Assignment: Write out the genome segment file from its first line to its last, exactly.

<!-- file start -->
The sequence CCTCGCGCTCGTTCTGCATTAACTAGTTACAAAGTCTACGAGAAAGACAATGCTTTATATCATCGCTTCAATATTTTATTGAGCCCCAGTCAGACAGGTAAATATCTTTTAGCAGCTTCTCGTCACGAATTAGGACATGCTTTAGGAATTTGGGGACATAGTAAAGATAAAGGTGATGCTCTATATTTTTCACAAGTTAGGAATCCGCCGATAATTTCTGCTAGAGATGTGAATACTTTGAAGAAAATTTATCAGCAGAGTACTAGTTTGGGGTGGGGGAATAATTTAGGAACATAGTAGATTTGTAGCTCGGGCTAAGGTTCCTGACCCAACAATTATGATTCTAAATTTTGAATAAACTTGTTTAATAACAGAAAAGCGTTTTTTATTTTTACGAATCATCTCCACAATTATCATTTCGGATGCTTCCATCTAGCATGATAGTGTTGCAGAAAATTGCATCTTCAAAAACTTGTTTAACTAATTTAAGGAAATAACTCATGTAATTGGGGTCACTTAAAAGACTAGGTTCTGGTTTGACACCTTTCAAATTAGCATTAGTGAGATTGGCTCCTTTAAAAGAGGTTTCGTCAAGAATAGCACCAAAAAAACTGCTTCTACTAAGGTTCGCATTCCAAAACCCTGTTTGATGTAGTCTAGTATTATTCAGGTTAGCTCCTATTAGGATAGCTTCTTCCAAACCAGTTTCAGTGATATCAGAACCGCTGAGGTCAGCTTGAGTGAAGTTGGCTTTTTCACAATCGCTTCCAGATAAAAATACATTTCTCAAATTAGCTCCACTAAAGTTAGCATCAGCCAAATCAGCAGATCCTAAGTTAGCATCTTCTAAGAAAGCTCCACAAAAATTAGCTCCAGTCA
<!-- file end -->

The sequence CCTCGCGCTCGTTCTGCATTAACTAGTTACAAAGTCTACGAGAAAGACAATGCTTTATATCATCGCTTCAATATTTTATTGAGCCCCAGTCAGACAGGTAAATATCTTTTAGCAGCTTCTCGTCACGAATTAGGACATGCTTTAGGAATTTGGGGACATAGTAAAGATAAAGGTGATGCTCTATATTTTTCACAAGTTAGGAATCCGCCGATAATTTCTGCTAGAGATGTGAATACTTTGAAGAAAATTTATCAGCAGAGTACTAGTTTGGGGTGGGGGAATAATTTAGGAACATAGTAGATTTGTAGCTCGGGCTAAGGTTCCTGACCCAACAATTATGATTCTAAATTTTGAATAAACTTGTTTAATAACAGAAAAGCGTTTTTTATTTTTACGAATCATCTCCACAATTATCATTTCGGATGCTTCCATCTAGCATGATAGTGTTGCAGAAAATTGCATCTTCAAAAACTTGTTTAACTAATTTAAGGAAATAACTCATGTAATTGGGGTCACTTAAAAGACTAGGTTCTGGTTTGACACCTTTCAAATTAGCATTAGTGAGATTGGCTCCTTTAAAAGAGGTTTCGTCAAGAATAGCACCAAAAAAACTGCTTCTACTAAGGTTCGCATTCCAAAACCCTGTTTGATGTAGTCTAGTATTATTCAGGTTAGCTCCTATTAGGATAGCTTCTTCCAAACCAGTTTCAGTGATATCAGAACCGCTGAGGTCAGCTTGAGTGAAGTTGGCTTTTTCACAATCGCTTCCAGATAAAAATACATTTCTCAAATTAGCTCCACTAAAGTTAGCATCAGCCAAATCAGCAGATCCTAAGTTAGCATCTTCTAAGAAAGCTCCACAAAAATTAGCTCCAGTCA